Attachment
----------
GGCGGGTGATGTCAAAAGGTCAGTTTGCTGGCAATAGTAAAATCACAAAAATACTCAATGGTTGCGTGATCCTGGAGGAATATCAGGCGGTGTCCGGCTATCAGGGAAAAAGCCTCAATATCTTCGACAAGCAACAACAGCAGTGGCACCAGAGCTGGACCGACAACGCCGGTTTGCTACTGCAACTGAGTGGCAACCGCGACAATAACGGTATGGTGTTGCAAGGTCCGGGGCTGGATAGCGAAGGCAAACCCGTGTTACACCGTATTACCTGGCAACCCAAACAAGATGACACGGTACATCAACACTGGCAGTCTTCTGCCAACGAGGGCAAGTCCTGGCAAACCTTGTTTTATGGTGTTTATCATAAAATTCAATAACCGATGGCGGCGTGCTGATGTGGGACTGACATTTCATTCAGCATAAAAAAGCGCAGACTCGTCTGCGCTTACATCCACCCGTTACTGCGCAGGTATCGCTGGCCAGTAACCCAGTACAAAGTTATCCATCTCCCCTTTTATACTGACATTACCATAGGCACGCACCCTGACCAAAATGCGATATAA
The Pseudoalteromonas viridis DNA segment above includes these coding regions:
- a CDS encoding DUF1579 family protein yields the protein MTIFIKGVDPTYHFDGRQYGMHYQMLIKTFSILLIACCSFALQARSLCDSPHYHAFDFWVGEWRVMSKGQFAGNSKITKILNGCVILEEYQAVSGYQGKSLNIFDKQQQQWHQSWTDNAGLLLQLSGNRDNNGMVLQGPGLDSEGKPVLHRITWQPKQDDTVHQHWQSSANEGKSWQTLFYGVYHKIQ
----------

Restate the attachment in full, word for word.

GGCGGGTGATGTCAAAAGGTCAGTTTGCTGGCAATAGTAAAATCACAAAAATACTCAATGGTTGCGTGATCCTGGAGGAATATCAGGCGGTGTCCGGCTATCAGGGAAAAAGCCTCAATATCTTCGACAAGCAACAACAGCAGTGGCACCAGAGCTGGACCGACAACGCCGGTTTGCTACTGCAACTGAGTGGCAACCGCGACAATAACGGTATGGTGTTGCAAGGTCCGGGGCTGGATAGCGAAGGCAAACCCGTGTTACACCGTATTACCTGGCAACCCAAACAAGATGACACGGTACATCAACACTGGCAGTCTTCTGCCAACGAGGGCAAGTCCTGGCAAACCTTGTTTTATGGTGTTTATCATAAAATTCAATAACCGATGGCGGCGTGCTGATGTGGGACTGACATTTCATTCAGCATAAAAAAGCGCAGACTCGTCTGCGCTTACATCCACCCGTTACTGCGCAGGTATCGCTGGCCAGTAACCCAGTACAAAGTTATCCATCTCCCCTTTTATACTGACATTACCATAGGCACGCACCCTGACCAAAATGCGATATAA
The Pseudoalteromonas viridis DNA segment above includes these coding regions:
- a CDS encoding DUF1579 family protein yields the protein MTIFIKGVDPTYHFDGRQYGMHYQMLIKTFSILLIACCSFALQARSLCDSPHYHAFDFWVGEWRVMSKGQFAGNSKITKILNGCVILEEYQAVSGYQGKSLNIFDKQQQQWHQSWTDNAGLLLQLSGNRDNNGMVLQGPGLDSEGKPVLHRITWQPKQDDTVHQHWQSSANEGKSWQTLFYGVYHKIQ